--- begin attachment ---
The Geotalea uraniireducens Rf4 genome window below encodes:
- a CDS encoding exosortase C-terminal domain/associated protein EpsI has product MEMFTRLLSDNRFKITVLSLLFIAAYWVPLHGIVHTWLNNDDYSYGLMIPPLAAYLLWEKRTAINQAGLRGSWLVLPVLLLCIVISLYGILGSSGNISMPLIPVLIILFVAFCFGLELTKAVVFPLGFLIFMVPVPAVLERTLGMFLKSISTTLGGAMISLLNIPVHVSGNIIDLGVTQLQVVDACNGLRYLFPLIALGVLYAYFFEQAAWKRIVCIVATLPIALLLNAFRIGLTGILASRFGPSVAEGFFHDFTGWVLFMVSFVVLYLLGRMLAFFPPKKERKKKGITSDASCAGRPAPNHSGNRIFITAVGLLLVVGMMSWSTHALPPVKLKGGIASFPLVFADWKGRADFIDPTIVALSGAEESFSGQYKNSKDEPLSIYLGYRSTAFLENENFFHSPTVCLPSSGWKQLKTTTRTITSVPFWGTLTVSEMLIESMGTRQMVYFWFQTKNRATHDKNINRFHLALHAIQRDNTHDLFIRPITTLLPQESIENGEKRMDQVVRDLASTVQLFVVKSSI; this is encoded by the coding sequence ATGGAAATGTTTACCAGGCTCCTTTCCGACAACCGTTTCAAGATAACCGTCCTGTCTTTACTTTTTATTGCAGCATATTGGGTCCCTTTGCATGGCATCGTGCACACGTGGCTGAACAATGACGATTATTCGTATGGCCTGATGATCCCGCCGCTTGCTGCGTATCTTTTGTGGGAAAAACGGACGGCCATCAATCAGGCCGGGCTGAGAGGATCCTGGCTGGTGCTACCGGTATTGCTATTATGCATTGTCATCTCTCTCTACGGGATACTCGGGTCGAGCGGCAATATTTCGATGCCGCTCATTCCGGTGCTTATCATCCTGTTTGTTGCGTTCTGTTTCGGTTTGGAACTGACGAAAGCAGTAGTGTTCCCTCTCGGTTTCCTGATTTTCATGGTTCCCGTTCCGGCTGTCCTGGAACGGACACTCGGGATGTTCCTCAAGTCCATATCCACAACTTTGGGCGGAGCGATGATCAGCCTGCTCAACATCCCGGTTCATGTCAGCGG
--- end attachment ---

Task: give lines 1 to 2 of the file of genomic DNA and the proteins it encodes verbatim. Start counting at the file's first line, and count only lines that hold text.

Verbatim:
The Geotalea uraniireducens Rf4 genome window below encodes:
- a CDS encoding exosortase C-terminal domain/associated protein EpsI has product MEMFTRLLSDNRFKITVLSLLFIAAYWVPLHGIVHTWLNNDDYSYGLMIPPLAAYLLWEKRTAINQAGLRGSWLVLPVLLLCIVISLYGILGSSGNISMPLIPVLIILFVAFCFGLELTKAVVFPLGFLIFMVPVPAVLERTLGMFLKSISTTLGGAMISLLNIPVHVSGNIIDLGVTQLQVVDACNGLRYLFPLIALGVLYAYFFEQAAWKRIVCIVATLPIALLLNAFRIGLTGILASRFGPSVAEGFFHDFTGWVLFMVSFVVLYLLGRMLAFFPPKKERKKKGITSDASCAGRPAPNHSGNRIFITAVGLLLVVGMMSWSTHALPPVKLKGGIASFPLVFADWKGRADFIDPTIVALSGAEESFSGQYKNSKDEPLSIYLGYRSTAFLENENFFHSPTVCLPSSGWKQLKTTTRTITSVPFWGTLTVSEMLIESMGTRQMVYFWFQTKNRATHDKNINRFHLALHAIQRDNTHDLFIRPITTLLPQESIENGEKRMDQVVRDLASTVQLFVVKSSI; this is encoded by the coding sequence ATGGAAATGTTTACCAGGCTCCTTTCCGACAACCGTTTCAAGATAACCGTCCTGTCTTTACTTTTTATTGCAGCATATTGGGTCCCTTTGCATGGCATCGTGCACACGTGGCTGAACAATGACGATTATTCGTATGGCCTGATGATCCCGCCGCTTGCTGCGTATCTTTTGTGGGAAAAACGGACGGCCATCAATCAGGCCGGGCTGAGAGGATCCTGGCTGGTGCTACCGGTATTGCTATTATGCATTGTCATCTCTCTCTACGGGATACTCGGGTCGAGCGGCAATATTTCGATGCCGCTCATTCCGGTGCTTATCATCCTGTTTGTTGCGTTCTGTTTCGGTTTGGAACTGACGAAAGCAGTAGTGTTCCCTCTCGGTTTCCTGATTTTCATGGTTCCCGTTCCGGCTGTCCTGGAACGGACACTCGGGATGTTCCTCAAGTCCATATCCACAACTTTGGGCGGAGCGATGATCAGCCTGCTCAACATCCCGGTTCATGTCAGCGG